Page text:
Do inform your doctor that you are breastfeeding should you require any medications. Some medications enter the milk and may be contraindicated for breastfeeding. Some clinics may be unsure and just recommend the mother to stop breastfeeding “just in case” until recovery. In most situations, physicians are able to check against resources and prescribe alternative medications.
Most medications also come with prescription leaflets which can be referenced to see if suitable for administration to pregnant or lactating mothers. It can be easy to assume when you have been breastfeeding for a longer period, if you are visiting different doctors or buying drugs over the counter.
- Don’t be discouraged in the first few days of breastfeeding
The first milk is dense and is called colostrum. In the early days normally only a small quantity may be produced. According to Dr Jack Newman, usually, it is not so much that the mother does not have enough milk, but more so that the baby does not get the milk that the mother has. There is no need to “pump it out to see how much you have” as this is certainly not a reflection of the mother’s ability to breastfeed. Instead of being too concerned about the volume, focus on getting a proper latch so that the baby can feed on the milk that you have. Milk production acts on a demand and supply principle, and by persevering with breastfeeding, the milk production will build up into a stable supply over time.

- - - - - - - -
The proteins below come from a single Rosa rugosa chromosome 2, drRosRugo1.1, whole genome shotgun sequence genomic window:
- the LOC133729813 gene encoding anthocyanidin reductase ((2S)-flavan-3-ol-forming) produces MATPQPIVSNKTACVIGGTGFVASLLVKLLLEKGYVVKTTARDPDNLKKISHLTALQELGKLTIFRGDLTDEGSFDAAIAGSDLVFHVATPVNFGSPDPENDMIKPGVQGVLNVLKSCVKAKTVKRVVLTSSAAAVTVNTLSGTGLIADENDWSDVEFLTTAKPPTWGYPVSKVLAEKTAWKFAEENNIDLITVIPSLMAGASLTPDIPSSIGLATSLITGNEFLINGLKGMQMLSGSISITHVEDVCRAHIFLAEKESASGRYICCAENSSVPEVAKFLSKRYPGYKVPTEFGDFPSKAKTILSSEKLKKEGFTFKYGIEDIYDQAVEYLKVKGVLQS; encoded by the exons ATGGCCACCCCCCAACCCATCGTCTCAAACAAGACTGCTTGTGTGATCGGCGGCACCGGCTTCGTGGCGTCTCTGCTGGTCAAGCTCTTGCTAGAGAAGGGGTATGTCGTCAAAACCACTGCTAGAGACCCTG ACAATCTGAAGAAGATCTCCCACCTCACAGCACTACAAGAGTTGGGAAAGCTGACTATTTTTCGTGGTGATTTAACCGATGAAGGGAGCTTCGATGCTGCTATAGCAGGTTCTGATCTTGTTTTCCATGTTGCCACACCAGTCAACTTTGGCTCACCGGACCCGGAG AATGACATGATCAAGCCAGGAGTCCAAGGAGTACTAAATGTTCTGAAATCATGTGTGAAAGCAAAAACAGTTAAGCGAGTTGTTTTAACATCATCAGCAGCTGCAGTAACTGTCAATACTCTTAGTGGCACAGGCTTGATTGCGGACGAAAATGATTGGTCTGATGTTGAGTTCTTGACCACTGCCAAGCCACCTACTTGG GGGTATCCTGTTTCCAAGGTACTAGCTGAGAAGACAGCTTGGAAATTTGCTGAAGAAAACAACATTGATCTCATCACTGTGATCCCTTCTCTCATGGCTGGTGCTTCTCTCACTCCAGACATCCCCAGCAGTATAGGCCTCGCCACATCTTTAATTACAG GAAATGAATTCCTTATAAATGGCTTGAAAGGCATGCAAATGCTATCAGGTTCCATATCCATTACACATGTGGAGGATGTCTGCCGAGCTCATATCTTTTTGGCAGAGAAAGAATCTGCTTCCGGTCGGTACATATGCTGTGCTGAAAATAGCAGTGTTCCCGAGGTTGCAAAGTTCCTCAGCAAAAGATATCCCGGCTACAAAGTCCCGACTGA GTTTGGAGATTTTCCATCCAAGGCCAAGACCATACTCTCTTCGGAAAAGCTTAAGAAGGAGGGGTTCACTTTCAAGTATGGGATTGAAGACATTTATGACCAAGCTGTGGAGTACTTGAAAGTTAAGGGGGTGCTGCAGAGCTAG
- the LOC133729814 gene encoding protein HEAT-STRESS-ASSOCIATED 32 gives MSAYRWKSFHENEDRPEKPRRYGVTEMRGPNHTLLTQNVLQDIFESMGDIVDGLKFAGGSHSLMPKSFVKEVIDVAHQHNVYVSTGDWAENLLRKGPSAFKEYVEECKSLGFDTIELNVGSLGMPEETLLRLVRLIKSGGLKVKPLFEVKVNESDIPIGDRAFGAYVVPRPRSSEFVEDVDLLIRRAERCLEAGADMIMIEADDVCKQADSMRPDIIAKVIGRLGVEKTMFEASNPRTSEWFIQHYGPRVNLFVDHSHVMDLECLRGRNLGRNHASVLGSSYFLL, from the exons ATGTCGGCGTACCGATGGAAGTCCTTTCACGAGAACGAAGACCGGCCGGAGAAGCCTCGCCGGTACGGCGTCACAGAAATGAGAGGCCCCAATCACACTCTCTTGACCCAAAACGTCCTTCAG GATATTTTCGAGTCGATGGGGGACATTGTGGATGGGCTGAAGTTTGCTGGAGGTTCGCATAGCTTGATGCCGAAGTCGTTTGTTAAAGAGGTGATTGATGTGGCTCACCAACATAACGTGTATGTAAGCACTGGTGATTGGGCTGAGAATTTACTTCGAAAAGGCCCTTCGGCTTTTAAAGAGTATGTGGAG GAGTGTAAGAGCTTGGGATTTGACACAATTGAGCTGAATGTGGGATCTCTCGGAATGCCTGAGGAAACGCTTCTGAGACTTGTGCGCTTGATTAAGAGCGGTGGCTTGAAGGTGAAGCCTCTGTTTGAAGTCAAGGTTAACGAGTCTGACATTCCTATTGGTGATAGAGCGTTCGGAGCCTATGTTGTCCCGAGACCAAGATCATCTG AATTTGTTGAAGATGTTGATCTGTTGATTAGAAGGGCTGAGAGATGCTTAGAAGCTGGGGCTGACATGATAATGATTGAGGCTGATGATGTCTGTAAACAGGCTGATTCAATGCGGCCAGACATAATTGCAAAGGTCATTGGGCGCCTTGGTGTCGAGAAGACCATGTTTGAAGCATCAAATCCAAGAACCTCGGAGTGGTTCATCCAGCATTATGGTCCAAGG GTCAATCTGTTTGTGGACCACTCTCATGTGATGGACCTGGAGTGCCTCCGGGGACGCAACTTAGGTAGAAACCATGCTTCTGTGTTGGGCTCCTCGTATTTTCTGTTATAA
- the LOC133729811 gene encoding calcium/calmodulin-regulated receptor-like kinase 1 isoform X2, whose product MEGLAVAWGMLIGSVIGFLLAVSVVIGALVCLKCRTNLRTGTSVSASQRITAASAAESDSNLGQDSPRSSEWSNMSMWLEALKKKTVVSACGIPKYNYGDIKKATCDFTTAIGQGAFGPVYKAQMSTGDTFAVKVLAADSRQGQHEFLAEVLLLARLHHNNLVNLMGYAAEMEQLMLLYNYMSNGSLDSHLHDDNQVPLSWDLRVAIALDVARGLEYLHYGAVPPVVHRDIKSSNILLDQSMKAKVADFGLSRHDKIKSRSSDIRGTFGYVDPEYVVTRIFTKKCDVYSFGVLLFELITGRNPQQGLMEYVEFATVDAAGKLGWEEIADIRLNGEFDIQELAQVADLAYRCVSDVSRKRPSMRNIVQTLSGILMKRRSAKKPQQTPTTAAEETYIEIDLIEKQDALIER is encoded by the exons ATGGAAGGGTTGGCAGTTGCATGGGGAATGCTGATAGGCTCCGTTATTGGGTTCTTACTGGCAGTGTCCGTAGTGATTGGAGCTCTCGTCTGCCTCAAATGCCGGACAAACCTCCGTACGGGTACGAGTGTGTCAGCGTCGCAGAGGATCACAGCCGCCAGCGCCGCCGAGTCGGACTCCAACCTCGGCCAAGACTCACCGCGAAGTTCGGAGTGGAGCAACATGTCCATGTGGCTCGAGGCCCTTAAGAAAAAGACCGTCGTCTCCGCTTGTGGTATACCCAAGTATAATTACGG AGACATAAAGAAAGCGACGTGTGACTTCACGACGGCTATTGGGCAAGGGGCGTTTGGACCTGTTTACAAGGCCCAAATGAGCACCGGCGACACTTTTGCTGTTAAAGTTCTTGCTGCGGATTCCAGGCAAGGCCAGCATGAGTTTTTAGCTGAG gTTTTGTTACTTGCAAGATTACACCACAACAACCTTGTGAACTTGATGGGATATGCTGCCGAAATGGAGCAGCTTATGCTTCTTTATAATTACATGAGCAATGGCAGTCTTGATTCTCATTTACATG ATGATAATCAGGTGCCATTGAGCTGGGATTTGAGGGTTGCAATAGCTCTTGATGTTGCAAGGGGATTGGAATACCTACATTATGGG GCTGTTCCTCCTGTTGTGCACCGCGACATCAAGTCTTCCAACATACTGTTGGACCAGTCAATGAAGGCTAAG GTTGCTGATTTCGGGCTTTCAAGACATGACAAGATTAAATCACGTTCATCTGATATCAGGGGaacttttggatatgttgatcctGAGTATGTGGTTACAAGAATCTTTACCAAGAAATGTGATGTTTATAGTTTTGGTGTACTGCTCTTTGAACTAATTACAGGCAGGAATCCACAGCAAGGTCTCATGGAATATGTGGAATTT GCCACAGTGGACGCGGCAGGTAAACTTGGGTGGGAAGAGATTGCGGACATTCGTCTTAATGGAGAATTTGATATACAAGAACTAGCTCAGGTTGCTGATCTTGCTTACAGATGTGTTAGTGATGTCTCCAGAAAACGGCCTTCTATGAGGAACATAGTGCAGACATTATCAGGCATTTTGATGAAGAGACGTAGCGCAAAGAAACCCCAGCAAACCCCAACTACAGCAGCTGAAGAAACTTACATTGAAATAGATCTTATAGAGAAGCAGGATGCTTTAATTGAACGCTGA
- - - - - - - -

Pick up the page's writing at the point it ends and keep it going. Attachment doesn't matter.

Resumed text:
- Don’t introduce the baby to bottle feeding too early
Early introduction of the pacifier or bottle-feeding may interfere with breastfeeding. The baby may be confused as the sucking actions differ. Time should be given for good breastfeeding practices (latching, sucking) to be formed before bottles are introduced. Once the breastfeeding relationship has been established, the baby can be adjusted to feeding expressed breastmilk from a bottle. It is recommended to introduce the bottle after 4 – 6 weeks. The frequency can be gradually increased and this transition adjusted if you are returning to work.
By Som Yew Ya
This article is part of Breastfeeding with Love campaign, initiated by The New Age Parents and New Age Pregnancy.